The HAF X has all of the drive space and extra cooling fans we’ve come to expect from Cooler Master’s military-themed HAF series, along with a side window to show off internal parts. More features photos begin on this page of our picture story.
The installation kit includes optional wheels to replace the standard feet, an eight-pin power extender to ease cable routing behind the motherboard tray, a card support bracket with room for another fan, screws, standoffs, a PC spaker, cable ties, and a USB 2.0 adapter, in addition to the previously-discussed USB 3.0 adapter.
Front-mount drive trays feature identical connector offset for both 2.5” and 3.5” drives to allow either size to connect to the backplane.
The included card brace only fits multiple graphics cards when using a motherboard with double-slot spacing. We decided to use a single card this time so that readers can compare today’s test results to the two eight-slot cases in Six Low-Noise, Performance-Oriented Cases, Tested.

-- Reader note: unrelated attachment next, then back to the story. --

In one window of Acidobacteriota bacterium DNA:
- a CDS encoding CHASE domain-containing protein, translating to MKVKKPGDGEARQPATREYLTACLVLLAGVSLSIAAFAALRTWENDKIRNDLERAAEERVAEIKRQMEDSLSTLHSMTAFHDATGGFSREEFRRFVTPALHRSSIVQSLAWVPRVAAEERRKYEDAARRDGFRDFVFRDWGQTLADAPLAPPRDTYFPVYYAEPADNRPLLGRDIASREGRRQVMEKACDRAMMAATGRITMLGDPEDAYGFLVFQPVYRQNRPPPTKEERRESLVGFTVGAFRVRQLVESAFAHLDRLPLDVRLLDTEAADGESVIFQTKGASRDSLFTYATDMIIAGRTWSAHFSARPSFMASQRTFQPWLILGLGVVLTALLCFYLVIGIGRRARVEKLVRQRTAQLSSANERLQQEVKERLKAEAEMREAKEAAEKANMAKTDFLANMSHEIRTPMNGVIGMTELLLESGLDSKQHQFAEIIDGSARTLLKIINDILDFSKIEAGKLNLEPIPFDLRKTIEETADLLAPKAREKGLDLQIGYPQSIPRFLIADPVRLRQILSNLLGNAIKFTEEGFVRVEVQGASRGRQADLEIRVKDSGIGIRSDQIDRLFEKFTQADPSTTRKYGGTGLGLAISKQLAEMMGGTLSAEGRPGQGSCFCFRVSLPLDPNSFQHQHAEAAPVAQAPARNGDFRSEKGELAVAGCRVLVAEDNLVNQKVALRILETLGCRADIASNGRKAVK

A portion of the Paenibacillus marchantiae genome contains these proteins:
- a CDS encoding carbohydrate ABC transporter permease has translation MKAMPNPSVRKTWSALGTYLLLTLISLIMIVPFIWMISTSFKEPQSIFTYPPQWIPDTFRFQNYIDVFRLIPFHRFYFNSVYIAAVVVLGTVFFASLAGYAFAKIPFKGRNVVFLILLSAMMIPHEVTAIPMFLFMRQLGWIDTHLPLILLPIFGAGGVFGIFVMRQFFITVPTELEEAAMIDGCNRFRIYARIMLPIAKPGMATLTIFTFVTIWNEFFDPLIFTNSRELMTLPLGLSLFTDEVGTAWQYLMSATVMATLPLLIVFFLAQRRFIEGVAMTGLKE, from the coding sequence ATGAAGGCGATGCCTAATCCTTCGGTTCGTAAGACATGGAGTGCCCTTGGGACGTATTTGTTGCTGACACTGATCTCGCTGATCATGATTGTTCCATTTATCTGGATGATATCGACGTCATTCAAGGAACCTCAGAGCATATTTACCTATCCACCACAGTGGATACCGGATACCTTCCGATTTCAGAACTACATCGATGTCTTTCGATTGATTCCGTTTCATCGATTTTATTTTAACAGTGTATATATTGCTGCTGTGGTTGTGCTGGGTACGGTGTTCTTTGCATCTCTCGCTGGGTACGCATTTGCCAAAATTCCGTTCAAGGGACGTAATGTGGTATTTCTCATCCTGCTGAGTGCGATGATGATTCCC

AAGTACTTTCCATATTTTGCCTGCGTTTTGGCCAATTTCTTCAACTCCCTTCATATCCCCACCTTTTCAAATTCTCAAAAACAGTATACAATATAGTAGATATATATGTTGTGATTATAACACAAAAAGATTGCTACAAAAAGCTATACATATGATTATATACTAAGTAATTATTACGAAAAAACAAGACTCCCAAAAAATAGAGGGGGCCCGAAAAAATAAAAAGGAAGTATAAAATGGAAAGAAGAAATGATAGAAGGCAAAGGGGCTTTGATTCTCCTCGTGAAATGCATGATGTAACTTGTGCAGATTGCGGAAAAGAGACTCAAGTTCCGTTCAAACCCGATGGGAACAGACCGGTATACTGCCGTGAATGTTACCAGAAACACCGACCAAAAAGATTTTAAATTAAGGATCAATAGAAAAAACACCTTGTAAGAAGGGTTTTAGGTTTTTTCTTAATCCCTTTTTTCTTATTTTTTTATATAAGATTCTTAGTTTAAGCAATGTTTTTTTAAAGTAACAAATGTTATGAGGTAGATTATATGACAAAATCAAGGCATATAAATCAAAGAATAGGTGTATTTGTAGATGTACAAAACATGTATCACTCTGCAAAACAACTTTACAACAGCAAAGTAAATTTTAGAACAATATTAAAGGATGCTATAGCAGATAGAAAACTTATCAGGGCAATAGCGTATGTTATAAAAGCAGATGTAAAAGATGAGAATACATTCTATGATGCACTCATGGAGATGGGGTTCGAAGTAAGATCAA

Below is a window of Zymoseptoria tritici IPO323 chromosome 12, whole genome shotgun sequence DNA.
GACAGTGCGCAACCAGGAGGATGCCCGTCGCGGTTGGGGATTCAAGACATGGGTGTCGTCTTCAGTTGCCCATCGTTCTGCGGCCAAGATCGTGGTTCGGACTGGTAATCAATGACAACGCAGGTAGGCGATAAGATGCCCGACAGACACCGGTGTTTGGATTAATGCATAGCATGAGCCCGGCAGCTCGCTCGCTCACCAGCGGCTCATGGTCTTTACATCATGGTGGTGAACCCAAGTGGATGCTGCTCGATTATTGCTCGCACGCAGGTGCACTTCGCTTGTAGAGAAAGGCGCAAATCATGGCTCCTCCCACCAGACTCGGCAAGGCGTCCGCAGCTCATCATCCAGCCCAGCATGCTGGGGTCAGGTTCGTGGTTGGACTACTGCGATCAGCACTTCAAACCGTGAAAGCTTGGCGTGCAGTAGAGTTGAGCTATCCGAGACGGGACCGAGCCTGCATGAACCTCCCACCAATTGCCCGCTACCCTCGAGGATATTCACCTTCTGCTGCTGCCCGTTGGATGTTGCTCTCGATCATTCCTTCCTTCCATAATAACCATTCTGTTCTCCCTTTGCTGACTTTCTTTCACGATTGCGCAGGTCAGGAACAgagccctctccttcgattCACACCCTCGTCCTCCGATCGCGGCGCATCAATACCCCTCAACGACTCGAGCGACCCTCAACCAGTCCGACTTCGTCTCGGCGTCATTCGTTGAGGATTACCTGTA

Similarly, the graphics card air duct’s power cable notches are only designed to align with double-slot spacing. This duct is also capable of holding a 120 mm fan, if desired.
This is what a fully-assembled HAF X would look like with our components. Cables are hidden behind the motherboard tray and a cable-concealing box at the end of the power supply.
The card brace is an optional component, designed to work with an additional fan. It’s not compatible with the case’s side-panel air duct.
To achieve optimal performance without adding non-stock fans, we removed the card brace and kept the side-panel duct.
An LED-equipped fan grabs the attention of onlookers when it's enabled, and includes an off switch next to the power and reset buttons.
- Why Do Eight-Slot Cases Exist?
- Building With The Cooler Master HAF X
- Building With The In Win Dragon Rider
- Building With The Rosewill Blackhawk
- Building With The SilverStone Raven RV03
- Building With The Thermaltake Chaser MK-I
- Test System Configuration
- Benchmark Results: Heat And Noise
- Accoustic Efficiency Wins?